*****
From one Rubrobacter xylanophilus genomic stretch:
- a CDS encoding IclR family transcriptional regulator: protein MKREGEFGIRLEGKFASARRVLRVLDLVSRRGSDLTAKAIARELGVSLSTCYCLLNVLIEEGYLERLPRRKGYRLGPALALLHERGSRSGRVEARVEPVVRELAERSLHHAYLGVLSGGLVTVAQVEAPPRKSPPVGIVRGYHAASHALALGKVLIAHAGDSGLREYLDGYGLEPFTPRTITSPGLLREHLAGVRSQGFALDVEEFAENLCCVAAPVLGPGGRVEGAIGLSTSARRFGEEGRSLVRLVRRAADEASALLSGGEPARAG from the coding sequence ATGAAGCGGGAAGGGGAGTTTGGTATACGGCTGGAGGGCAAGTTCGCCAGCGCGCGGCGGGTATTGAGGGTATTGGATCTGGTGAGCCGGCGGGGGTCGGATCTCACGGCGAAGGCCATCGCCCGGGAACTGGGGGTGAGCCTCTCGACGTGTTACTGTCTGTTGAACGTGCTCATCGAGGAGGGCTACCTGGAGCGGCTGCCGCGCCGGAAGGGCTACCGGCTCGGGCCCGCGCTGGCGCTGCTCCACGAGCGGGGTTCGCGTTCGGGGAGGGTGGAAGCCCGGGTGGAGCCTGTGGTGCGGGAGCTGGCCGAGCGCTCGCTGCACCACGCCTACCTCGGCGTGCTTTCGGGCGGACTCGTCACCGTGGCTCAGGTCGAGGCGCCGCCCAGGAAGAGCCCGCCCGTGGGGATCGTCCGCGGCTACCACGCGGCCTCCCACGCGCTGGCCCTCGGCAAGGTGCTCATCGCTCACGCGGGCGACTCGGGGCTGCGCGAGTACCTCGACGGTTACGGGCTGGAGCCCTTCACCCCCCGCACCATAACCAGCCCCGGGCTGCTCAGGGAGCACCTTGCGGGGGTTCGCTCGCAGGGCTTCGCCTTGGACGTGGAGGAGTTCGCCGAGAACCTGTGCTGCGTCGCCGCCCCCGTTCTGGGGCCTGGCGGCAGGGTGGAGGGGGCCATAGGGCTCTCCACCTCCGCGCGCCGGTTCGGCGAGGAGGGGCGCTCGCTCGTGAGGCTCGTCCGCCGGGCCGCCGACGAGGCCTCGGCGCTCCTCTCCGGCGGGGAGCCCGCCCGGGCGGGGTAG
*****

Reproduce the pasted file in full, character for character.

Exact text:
From one Rubrobacter xylanophilus genomic stretch:
- a CDS encoding IclR family transcriptional regulator: protein MKREGEFGIRLEGKFASARRVLRVLDLVSRRGSDLTAKAIARELGVSLSTCYCLLNVLIEEGYLERLPRRKGYRLGPALALLHERGSRSGRVEARVEPVVRELAERSLHHAYLGVLSGGLVTVAQVEAPPRKSPPVGIVRGYHAASHALALGKVLIAHAGDSGLREYLDGYGLEPFTPRTITSPGLLREHLAGVRSQGFALDVEEFAENLCCVAAPVLGPGGRVEGAIGLSTSARRFGEEGRSLVRLVRRAADEASALLSGGEPARAG from the coding sequence ATGAAGCGGGAAGGGGAGTTTGGTATACGGCTGGAGGGCAAGTTCGCCAGCGCGCGGCGGGTATTGAGGGTATTGGATCTGGTGAGCCGGCGGGGGTCGGATCTCACGGCGAAGGCCATCGCCCGGGAACTGGGGGTGAGCCTCTCGACGTGTTACTGTCTGTTGAACGTGCTCATCGAGGAGGGCTACCTGGAGCGGCTGCCGCGCCGGAAGGGCTACCGGCTCGGGCCCGCGCTGGCGCTGCTCCACGAGCGGGGTTCGCGTTCGGGGAGGGTGGAAGCCCGGGTGGAGCCTGTGGTGCGGGAGCTGGCCGAGCGCTCGCTGCACCACGCCTACCTCGGCGTGCTTTCGGGCGGACTCGTCACCGTGGCTCAGGTCGAGGCGCCGCCCAGGAAGAGCCCGCCCGTGGGGATCGTCCGCGGCTACCACGCGGCCTCCCACGCGCTGGCCCTCGGCAAGGTGCTCATCGCTCACGCGGGCGACTCGGGGCTGCGCGAGTACCTCGACGGTTACGGGCTGGAGCCCTTCACCCCCCGCACCATAACCAGCCCCGGGCTGCTCAGGGAGCACCTTGCGGGGGTTCGCTCGCAGGGCTTCGCCTTGGACGTGGAGGAGTTCGCCGAGAACCTGTGCTGCGTCGCCGCCCCCGTTCTGGGGCCTGGCGGCAGGGTGGAGGGGGCCATAGGGCTCTCCACCTCCGCGCGCCGGTTCGGCGAGGAGGGGCGCTCGCTCGTGAGGCTCGTCCGCCGGGCCGCCGACGAGGCCTCGGCGCTCCTCTCCGGCGGGGAGCCCGCCCGGGCGGGGTAG